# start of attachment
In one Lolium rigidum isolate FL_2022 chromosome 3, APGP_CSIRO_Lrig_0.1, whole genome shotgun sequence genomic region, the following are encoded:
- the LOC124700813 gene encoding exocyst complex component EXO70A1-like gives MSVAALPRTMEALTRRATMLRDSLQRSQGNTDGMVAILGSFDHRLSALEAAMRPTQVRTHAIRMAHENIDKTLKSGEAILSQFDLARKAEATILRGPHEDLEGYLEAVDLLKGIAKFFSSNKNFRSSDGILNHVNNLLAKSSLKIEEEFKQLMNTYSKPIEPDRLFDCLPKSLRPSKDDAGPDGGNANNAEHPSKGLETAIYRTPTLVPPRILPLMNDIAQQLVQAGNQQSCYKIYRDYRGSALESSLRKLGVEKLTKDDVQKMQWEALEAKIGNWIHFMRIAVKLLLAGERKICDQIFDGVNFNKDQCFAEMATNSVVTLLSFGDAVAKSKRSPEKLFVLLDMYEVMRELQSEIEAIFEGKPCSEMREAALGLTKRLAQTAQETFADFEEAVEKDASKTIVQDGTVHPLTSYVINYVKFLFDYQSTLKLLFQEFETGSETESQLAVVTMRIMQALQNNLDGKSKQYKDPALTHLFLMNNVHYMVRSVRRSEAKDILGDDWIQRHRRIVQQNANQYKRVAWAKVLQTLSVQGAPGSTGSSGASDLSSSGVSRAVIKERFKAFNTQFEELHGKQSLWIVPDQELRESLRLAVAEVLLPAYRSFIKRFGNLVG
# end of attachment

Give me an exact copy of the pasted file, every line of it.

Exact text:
In one Lolium rigidum isolate FL_2022 chromosome 3, APGP_CSIRO_Lrig_0.1, whole genome shotgun sequence genomic region, the following are encoded:
- the LOC124700813 gene encoding exocyst complex component EXO70A1-like gives MSVAALPRTMEALTRRATMLRDSLQRSQGNTDGMVAILGSFDHRLSALEAAMRPTQVRTHAIRMAHENIDKTLKSGEAILSQFDLARKAEATILRGPHEDLEGYLEAVDLLKGIAKFFSSNKNFRSSDGILNHVNNLLAKSSLKIEEEFKQLMNTYSKPIEPDRLFDCLPKSLRPSKDDAGPDGGNANNAEHPSKGLETAIYRTPTLVPPRILPLMNDIAQQLVQAGNQQSCYKIYRDYRGSALESSLRKLGVEKLTKDDVQKMQWEALEAKIGNWIHFMRIAVKLLLAGERKICDQIFDGVNFNKDQCFAEMATNSVVTLLSFGDAVAKSKRSPEKLFVLLDMYEVMRELQSEIEAIFEGKPCSEMREAALGLTKRLAQTAQETFADFEEAVEKDASKTIVQDGTVHPLTSYVINYVKFLFDYQSTLKLLFQEFETGSETESQLAVVTMRIMQALQNNLDGKSKQYKDPALTHLFLMNNVHYMVRSVRRSEAKDILGDDWIQRHRRIVQQNANQYKRVAWAKVLQTLSVQGAPGSTGSSGASDLSSSGVSRAVIKERFKAFNTQFEELHGKQSLWIVPDQELRESLRLAVAEVLLPAYRSFIKRFGNLVG